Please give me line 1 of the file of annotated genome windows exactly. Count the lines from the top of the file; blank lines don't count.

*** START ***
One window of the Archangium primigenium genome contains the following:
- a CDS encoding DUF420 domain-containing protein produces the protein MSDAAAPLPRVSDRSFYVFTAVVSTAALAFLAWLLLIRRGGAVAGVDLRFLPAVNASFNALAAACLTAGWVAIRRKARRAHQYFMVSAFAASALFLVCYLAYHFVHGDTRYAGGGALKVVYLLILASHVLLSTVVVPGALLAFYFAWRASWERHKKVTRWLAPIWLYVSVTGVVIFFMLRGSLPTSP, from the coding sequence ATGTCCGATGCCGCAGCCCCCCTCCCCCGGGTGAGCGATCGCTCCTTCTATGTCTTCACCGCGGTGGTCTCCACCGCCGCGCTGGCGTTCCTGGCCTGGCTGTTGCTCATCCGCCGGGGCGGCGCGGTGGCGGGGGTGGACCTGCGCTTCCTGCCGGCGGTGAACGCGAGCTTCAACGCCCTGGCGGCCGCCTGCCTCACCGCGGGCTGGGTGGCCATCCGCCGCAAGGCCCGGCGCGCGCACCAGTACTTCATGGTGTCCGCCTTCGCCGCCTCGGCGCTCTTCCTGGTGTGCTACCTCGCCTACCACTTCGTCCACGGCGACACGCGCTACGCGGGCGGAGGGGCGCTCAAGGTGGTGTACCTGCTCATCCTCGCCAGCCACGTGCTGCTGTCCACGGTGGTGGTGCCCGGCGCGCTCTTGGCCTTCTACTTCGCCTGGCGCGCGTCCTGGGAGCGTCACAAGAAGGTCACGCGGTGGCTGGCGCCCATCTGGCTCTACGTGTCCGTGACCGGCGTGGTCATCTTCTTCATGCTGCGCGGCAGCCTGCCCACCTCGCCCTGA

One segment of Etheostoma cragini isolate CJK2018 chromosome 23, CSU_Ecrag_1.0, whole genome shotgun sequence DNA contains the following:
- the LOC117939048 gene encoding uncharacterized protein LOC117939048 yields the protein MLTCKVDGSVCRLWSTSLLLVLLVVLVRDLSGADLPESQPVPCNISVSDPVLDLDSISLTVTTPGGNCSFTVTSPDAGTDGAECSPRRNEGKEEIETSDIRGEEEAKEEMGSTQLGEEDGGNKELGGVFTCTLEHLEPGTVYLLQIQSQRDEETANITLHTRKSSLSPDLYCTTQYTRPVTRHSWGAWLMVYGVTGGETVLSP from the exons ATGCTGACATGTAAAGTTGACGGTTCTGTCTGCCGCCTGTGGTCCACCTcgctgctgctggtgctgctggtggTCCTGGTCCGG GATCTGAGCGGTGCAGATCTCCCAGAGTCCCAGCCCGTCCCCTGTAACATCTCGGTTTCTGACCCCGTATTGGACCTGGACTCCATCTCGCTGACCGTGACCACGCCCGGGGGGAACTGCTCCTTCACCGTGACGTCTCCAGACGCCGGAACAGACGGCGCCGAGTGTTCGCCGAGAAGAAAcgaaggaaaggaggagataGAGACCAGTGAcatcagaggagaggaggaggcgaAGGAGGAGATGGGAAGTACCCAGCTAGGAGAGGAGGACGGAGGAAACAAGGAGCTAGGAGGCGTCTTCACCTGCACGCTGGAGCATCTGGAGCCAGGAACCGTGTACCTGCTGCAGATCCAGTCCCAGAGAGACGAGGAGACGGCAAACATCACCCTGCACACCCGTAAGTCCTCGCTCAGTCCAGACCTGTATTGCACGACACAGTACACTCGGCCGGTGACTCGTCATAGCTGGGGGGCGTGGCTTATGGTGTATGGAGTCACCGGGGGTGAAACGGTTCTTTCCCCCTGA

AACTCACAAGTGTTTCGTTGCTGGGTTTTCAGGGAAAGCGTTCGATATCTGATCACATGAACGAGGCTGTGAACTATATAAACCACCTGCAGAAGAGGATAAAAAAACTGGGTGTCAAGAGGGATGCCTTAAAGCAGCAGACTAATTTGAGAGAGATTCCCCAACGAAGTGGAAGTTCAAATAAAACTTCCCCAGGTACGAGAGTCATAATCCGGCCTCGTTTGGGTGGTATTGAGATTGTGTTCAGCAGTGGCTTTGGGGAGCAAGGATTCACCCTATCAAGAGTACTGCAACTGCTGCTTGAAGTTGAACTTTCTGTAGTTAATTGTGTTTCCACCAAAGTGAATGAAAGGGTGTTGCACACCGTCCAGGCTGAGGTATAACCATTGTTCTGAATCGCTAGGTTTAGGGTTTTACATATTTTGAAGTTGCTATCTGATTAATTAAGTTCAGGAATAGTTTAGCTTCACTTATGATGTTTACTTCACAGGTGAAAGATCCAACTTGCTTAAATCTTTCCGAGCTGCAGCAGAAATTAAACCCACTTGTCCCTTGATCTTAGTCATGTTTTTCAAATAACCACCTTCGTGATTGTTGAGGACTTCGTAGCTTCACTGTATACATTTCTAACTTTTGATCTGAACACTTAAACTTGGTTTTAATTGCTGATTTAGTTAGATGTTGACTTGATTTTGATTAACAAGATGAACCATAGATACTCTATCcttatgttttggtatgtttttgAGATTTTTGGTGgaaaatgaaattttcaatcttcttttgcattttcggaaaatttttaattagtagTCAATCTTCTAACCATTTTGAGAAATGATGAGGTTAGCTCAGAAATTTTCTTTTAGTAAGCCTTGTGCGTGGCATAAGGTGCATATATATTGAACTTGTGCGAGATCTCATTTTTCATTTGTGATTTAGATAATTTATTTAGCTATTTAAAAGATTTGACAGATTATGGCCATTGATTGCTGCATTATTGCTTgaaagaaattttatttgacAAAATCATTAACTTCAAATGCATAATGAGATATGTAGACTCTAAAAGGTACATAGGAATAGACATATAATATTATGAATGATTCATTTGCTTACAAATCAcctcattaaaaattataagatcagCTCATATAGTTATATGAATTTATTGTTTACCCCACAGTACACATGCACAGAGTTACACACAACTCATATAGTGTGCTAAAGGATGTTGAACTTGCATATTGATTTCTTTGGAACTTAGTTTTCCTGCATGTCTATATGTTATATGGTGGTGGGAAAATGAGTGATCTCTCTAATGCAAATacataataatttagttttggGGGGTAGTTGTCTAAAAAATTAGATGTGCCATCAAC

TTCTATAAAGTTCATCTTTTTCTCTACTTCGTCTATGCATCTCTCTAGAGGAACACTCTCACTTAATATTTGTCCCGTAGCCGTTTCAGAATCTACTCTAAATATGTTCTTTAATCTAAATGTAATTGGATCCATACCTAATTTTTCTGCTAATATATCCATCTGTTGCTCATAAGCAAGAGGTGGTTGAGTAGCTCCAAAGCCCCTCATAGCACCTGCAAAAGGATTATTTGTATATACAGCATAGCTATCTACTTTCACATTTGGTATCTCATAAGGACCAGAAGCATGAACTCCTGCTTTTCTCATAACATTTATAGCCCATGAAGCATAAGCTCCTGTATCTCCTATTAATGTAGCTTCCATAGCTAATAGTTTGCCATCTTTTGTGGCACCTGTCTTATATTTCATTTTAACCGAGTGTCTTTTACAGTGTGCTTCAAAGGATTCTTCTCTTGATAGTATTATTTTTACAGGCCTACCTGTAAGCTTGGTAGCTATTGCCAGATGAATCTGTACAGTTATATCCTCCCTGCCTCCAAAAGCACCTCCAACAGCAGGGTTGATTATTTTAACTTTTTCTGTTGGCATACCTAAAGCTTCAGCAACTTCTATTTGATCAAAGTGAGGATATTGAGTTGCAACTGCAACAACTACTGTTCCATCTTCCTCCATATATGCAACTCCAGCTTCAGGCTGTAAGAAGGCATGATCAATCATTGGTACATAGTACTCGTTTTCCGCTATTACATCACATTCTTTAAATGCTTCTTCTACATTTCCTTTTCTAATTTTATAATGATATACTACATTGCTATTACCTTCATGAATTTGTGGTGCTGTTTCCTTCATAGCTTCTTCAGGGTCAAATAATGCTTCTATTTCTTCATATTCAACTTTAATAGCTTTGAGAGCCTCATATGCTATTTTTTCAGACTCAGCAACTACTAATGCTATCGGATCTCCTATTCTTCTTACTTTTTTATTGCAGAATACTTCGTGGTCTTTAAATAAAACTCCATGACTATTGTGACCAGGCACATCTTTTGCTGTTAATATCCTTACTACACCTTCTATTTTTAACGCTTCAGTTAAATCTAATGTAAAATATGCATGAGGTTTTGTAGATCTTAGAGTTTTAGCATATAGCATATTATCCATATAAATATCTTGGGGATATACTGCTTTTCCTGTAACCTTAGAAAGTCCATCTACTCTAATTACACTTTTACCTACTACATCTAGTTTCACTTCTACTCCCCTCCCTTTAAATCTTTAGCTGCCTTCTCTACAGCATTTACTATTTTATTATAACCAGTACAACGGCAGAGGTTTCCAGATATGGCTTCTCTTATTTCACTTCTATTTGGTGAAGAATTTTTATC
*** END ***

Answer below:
One window of the Archangium primigenium genome contains the following: